Tags: aging | telomeres | cholesterol | Dr. Oz

Change Your Calendar Age for the Better

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Friday, 07 Aug 2015 12:35 PM Current | Bio | Archive

In "The Age of Adeline," Blake Lively's character remains 29 years old forever. A review of the film in “Variety” called the tale of perpetual youthfulness little more than a "sensitively directed slab of romantic hokum."

Fortunately, scientific minds have looked at the difference between chronological age and the age your body really is, and today there's solid evidence that you can change your calendar age for good or for bad.

Genes account for about 20 percent of aging; the rest depends on your health behaviors and your environment.

Recently, a team of researchers decided to look at 1,000 people ages 26, 32, and 38 to assess their pace of aging.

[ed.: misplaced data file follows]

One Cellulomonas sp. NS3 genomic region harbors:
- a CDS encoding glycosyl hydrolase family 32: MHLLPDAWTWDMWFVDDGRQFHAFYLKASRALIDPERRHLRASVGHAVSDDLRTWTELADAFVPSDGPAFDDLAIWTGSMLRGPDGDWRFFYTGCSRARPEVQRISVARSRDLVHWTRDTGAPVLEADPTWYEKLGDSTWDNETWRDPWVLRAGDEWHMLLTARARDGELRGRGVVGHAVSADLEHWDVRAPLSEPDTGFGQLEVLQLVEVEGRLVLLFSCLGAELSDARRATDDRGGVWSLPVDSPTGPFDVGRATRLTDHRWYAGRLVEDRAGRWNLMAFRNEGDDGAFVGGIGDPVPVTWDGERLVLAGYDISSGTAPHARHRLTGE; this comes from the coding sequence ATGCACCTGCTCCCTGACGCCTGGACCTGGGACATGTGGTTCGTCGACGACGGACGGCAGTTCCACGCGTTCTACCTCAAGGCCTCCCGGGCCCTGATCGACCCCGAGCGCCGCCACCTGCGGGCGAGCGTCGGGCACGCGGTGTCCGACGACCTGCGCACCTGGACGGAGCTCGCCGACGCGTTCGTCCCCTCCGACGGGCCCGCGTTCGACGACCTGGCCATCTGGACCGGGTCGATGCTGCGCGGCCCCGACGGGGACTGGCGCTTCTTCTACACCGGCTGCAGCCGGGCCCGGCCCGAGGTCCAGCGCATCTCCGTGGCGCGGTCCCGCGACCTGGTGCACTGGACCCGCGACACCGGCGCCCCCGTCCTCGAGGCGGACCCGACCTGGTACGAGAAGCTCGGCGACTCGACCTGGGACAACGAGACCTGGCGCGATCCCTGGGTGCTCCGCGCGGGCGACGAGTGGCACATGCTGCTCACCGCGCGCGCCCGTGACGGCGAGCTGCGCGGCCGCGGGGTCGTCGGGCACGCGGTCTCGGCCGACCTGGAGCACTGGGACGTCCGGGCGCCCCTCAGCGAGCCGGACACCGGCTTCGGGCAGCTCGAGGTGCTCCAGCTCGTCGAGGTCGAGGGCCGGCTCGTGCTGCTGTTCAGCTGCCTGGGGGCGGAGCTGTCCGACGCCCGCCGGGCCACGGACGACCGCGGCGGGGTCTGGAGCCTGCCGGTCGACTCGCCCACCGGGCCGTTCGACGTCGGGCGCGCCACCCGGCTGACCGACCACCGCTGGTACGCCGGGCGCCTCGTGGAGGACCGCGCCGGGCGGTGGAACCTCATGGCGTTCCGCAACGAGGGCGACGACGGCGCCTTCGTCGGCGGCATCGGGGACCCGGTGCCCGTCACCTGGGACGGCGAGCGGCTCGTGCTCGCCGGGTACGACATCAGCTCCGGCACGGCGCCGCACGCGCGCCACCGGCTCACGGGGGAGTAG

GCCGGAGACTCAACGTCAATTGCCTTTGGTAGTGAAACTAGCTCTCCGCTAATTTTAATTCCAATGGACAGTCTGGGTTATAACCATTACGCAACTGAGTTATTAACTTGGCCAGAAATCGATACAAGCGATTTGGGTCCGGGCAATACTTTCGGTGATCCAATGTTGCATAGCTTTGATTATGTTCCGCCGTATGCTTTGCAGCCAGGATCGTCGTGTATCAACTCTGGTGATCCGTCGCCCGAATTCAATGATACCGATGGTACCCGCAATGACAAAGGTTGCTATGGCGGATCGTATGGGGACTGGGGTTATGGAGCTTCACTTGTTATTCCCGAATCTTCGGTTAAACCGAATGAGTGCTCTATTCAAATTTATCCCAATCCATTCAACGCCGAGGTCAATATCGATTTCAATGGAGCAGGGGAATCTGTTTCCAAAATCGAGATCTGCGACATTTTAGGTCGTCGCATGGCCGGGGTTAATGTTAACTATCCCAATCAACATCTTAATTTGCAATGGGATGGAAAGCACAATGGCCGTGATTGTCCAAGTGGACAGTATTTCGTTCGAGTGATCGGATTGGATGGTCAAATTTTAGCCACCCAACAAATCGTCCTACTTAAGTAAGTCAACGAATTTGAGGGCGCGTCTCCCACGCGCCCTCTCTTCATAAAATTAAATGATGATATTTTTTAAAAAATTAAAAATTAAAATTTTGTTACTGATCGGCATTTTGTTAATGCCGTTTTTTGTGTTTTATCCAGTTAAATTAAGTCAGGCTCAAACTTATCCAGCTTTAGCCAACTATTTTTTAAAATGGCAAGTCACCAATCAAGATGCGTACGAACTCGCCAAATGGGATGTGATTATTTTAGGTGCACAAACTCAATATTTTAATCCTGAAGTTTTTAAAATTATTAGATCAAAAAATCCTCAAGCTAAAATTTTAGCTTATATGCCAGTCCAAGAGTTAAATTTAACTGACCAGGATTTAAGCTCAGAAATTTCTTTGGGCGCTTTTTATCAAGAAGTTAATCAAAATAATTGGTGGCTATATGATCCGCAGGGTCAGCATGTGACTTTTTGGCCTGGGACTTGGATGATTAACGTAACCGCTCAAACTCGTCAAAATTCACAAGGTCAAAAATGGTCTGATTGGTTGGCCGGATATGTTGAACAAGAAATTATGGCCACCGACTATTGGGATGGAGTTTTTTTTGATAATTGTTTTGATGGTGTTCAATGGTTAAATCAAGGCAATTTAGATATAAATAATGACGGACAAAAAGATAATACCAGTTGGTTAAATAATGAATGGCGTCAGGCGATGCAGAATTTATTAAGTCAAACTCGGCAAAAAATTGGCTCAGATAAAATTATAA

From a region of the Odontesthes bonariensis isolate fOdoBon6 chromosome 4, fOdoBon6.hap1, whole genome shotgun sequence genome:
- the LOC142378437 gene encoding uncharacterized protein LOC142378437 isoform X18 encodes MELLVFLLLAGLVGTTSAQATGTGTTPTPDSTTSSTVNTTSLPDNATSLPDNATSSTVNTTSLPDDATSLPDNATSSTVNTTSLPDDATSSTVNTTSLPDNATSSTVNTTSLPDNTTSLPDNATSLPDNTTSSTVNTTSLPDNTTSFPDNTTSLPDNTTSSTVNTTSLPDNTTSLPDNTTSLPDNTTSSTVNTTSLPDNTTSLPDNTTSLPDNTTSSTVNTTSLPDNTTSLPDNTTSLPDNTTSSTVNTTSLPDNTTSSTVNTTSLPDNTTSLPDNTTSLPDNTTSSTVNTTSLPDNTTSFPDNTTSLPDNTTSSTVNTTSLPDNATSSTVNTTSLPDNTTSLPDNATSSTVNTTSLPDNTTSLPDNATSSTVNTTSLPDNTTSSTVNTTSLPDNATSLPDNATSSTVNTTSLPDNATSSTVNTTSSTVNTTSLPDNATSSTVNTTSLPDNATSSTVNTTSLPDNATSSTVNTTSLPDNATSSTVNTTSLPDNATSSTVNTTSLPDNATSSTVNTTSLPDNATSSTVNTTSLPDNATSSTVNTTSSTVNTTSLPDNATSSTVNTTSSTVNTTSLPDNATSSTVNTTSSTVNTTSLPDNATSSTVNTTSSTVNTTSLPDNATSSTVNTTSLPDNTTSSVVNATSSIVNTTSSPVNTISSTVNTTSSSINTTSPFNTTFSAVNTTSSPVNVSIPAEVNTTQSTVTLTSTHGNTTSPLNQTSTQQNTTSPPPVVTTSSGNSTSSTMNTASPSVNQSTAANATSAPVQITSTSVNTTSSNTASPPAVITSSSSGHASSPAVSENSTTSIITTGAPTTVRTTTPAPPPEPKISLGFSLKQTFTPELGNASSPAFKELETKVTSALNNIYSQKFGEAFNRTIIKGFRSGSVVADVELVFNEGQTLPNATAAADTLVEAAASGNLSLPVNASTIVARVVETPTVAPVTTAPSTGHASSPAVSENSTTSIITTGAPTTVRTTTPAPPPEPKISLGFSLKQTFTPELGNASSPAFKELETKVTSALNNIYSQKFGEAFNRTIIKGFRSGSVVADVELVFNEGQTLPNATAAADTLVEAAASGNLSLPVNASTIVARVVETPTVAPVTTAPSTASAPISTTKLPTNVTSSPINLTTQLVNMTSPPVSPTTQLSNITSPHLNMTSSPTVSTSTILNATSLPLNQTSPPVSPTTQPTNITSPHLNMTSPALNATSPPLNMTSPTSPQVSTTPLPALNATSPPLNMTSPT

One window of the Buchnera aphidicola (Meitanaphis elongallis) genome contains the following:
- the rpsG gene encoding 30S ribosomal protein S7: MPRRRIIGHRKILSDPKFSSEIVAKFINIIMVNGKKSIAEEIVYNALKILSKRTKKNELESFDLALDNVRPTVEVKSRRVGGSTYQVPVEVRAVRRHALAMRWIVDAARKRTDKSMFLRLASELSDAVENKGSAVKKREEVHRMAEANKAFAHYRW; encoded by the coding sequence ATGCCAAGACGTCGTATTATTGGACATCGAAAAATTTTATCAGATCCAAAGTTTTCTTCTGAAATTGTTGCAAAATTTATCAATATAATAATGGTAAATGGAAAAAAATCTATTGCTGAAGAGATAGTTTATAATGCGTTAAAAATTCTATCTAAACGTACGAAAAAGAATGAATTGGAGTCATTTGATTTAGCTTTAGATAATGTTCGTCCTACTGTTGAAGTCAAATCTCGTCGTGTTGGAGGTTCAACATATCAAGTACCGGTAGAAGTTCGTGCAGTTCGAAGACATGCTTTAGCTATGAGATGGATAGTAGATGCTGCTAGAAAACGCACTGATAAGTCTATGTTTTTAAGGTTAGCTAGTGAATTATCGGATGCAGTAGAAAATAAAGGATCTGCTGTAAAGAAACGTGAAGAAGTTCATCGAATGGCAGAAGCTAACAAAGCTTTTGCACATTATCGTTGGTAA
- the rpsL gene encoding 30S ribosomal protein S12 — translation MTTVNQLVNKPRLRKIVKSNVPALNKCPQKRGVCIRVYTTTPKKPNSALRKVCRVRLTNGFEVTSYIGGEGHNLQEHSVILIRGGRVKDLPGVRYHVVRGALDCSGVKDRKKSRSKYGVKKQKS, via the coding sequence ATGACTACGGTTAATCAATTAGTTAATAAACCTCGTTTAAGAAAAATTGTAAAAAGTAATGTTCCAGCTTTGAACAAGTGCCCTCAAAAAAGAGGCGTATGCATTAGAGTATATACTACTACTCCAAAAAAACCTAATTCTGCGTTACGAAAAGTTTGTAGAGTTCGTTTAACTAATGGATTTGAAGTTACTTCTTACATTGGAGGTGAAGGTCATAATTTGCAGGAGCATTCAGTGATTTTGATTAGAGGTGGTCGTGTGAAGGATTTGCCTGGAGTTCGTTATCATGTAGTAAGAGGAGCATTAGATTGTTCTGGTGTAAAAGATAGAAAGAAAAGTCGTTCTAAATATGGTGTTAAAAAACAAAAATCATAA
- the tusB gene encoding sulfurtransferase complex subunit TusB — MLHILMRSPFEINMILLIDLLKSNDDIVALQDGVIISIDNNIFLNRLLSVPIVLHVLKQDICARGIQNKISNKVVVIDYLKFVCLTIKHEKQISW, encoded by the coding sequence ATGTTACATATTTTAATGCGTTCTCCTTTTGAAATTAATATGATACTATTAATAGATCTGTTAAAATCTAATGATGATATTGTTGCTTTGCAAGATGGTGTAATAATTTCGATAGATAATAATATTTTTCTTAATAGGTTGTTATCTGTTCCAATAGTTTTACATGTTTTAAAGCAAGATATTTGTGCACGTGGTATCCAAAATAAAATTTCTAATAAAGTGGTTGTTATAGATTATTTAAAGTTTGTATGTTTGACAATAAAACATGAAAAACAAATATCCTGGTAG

Scientists measured immune and metabolic functions; the health of tiny blood vessels in the back of the eye (a window to the brain); cardiorespiratory fitness; and the length of their telomeres, which are protective caps at the ends of chromosomes that reflect a person's age.

They found that though some folks were younger and many were spot on, while some 38-year-old study participants had the body and brain of a 60-year-old!

The researchers concluded that disabilities associated with older age (memory and mobility problems, heart disease, etc.) start developing in your 20s and 30s.

So, starting in your 20s, get your cholesterol and blood pressure checked regularly; eat five to nine servings of produce daily along with 100 percent whole grains and lean proteins; and stay active (10,000 steps or equivalent daily, where one minute of aerobics equals 100 steps).

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Genes account for about 20 percent of aging; the rest depends on your health behaviors and your environment.
aging, telomeres, cholesterol, Dr. Oz
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2015-35-07
Friday, 07 Aug 2015 12:35 PM
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